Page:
without steric hindrance from neighbour molecules, gold surfaces were functionalised
with a two-component, mixed SAM of the biotin-KKKKC peptide and tri(ethylene
glycol)-terminated thiol (TEGT) (Figure 2).
Apart from ensuring sufficient spatial freedom for synergistic molecular reorientation
of the surface-bound biotinylated peptide, the short oligo(ethylene glycol)
groups prevent nonspecific interaction from the proteins. As a control, a two-component,
mixed SAM was also prepared using TEGT and a peptide without the biotin moiety
- KKKKC. The dynamics of switching the biological properties was studied by
observing the binding events between biotin and fluorescently labeled NeutrAvidin.
Fluorescence microscope images and SPR spectral data clearly revealed binding
at + 0.3 V, reduced binding at - 0.4 V, and intermediate binding in the
at open circuit (OC) conditions (no applied potential). Depending on the electrical
potential applied to the mixed SAMs, bioactive molecules incorporated onto the
SAM can be fully exposed for binding (+ 0.3 V, bio-active state) or concealed
(- 0.4 V, bio-inactive state) to the extent that binding affinity can
be reduced to over 90% of its bio-active state (Figure 3). Furthermore, reversibility
studies by SPR also demonstrated that the developed switchable surface allows
reversible control of biomolecular interactions.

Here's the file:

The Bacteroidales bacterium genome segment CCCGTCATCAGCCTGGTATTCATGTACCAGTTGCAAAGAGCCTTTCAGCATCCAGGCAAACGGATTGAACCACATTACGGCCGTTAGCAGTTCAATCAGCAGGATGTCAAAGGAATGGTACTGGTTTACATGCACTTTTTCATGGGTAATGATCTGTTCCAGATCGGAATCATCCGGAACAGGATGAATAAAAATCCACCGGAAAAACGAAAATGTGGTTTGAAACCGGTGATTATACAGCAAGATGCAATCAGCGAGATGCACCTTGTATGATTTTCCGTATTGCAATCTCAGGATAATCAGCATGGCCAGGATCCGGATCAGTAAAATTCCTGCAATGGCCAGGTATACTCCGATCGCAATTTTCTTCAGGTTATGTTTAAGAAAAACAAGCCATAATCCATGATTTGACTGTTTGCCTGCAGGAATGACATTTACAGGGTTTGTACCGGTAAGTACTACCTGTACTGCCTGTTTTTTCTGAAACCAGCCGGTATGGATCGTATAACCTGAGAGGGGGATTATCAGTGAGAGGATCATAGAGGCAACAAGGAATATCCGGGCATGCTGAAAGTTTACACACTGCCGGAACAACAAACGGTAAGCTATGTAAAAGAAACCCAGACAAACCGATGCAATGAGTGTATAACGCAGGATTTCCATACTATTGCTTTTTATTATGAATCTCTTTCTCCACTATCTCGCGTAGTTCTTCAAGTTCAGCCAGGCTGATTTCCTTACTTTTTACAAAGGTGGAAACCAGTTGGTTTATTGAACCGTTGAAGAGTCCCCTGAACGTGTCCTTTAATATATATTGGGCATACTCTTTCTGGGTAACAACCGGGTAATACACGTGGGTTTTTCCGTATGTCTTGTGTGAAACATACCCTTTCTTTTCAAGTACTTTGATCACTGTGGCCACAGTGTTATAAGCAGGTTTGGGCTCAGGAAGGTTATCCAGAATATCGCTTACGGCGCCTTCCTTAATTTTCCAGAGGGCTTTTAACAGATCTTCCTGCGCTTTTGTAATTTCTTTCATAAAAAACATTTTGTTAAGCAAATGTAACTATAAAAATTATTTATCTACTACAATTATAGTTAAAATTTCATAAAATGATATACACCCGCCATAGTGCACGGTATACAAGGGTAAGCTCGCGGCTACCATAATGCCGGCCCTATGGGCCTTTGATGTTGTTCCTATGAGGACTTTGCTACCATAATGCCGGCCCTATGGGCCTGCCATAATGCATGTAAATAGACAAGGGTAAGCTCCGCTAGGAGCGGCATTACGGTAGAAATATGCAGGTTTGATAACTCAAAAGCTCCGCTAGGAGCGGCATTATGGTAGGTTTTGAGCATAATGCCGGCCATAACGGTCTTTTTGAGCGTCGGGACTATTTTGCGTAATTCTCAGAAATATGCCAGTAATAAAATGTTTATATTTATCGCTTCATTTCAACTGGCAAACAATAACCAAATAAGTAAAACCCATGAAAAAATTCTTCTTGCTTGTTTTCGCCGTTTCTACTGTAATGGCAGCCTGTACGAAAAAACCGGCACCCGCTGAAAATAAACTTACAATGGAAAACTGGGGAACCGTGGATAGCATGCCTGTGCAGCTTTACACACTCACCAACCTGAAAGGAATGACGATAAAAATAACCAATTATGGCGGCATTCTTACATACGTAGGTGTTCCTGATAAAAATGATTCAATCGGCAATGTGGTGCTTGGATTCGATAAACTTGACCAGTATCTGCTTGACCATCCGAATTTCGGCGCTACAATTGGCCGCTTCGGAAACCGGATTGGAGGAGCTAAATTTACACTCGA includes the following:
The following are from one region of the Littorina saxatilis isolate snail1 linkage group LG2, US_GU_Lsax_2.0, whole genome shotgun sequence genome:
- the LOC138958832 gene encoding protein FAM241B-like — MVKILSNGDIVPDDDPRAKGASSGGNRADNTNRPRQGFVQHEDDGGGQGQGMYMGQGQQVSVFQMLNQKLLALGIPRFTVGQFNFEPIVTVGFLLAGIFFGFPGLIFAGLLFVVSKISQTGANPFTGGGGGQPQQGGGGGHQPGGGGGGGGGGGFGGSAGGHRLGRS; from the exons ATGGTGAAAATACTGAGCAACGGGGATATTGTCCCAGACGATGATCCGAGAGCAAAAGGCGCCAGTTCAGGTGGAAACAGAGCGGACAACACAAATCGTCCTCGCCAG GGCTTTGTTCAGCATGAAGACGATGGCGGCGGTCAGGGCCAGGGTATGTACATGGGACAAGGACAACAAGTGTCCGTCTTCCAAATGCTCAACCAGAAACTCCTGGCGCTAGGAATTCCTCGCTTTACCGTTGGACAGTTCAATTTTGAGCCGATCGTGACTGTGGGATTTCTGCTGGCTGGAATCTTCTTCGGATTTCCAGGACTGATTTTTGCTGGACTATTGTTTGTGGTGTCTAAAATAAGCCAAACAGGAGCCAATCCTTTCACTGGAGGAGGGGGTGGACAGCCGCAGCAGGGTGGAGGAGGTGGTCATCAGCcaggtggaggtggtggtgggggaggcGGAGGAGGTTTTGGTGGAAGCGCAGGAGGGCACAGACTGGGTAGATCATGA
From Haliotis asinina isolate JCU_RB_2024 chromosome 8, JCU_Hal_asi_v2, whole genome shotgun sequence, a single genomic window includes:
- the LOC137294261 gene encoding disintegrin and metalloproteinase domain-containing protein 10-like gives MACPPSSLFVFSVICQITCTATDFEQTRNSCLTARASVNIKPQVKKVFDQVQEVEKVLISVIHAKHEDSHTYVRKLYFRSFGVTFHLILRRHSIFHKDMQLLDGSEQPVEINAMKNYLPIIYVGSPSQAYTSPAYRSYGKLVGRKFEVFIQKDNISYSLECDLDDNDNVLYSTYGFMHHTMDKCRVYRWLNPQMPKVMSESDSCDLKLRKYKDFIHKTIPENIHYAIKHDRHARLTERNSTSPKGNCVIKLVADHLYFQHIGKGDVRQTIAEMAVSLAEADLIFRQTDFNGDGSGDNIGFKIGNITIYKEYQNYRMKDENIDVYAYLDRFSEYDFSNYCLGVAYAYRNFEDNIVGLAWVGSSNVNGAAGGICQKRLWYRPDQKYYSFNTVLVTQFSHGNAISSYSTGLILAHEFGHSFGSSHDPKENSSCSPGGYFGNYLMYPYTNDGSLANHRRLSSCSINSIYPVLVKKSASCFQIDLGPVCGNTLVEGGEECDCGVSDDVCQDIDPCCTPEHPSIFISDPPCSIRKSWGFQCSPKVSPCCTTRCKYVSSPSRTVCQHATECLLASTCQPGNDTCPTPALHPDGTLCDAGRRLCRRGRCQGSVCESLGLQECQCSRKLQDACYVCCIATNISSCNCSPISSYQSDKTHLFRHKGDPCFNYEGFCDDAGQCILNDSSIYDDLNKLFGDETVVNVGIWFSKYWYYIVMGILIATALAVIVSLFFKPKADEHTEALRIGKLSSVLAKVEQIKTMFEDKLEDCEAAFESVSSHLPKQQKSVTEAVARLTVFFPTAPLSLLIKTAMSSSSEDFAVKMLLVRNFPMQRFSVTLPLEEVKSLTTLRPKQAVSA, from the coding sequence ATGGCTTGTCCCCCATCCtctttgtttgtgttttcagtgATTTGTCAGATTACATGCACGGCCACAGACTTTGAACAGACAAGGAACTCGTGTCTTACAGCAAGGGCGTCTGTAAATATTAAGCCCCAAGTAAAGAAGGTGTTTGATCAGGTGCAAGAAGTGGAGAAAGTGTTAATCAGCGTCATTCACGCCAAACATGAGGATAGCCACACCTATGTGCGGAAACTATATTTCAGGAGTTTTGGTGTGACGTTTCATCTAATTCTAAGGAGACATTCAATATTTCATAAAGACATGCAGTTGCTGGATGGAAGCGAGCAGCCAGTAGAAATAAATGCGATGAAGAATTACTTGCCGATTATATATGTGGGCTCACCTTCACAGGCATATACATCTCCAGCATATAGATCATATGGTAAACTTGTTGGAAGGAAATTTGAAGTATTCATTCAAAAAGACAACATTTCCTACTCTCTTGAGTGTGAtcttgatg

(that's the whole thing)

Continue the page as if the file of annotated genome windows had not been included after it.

SPR sensorgram traces showing the binding of NeutrAvidin to the Biotin-KKKKC:TEGT
mixed SAMs and KKKKC:TEGT mixed SAMs under OC conditions and an applied
positive (+ 0.3 V) and negative (- 0.4 V) potential.
This surface technology takes advantage of the unique dynamic properties of
surface-confined charged peptide linkers at the nanometer scale to induce On-Off
switching of specific biomolecular interactions, setting the stage for advances
in biological research, medicine, biotechnology, and bioengineering.
1. C. M. Niemeyer, C. A. Mirkin, Wiley-VCH Verlag GmbH &
Co. KGaA, Weinheim, 2004.
2. P. M. Mendes, C. L. Yeung, J. A. Preece, Nanoscale Research
Letters 2007, 2, 373.
3. P. M. Mendes, Chemical Society Reviews 2008, 37, 2512.
4. S. A. Johnston, J. P. Bramble, C. L. Yeung, P. M. Mendes,
L. M. Machesky, BMC Cell Biology 2008, 9, 65.
5. C. Costello, J.-U. Kreft, C. M. Thomas, P. M. Mendes, Nanoproteomics:
Methods and Protocols, S. Toms and R. Weil, eds., in Springer Protocols. Methods
in Molecular Biology, Humana Press. In Press.
6. P. M. Mendes, K. L. Christman, P. Parthasarathy, E. Schopf,
J. Ouyang, Y. Yang, J. A. Preece, H. D. Maynard, Y. Chen, J. F. Stoddart, Bioconjugate
Chemistry 2007, 18, 1919.
7. C. L. Yeung, P. Iqbal, M. Allan, M. Lashkor, J. A. Preece,
P. M. Mendes, Advanced Functional Materials, 2010, 20, 2657.
Copyright AZoNano.com, Dr. Paula Mendes (University of Birmingham)
Disclaimer: The views expressed here are those of the interviewee and do not necessarily represent the views of AZoM.com Limited T/A AZoNetwork the owner and operator of this website. This disclaimer forms part of the Terms and conditions of use of this website.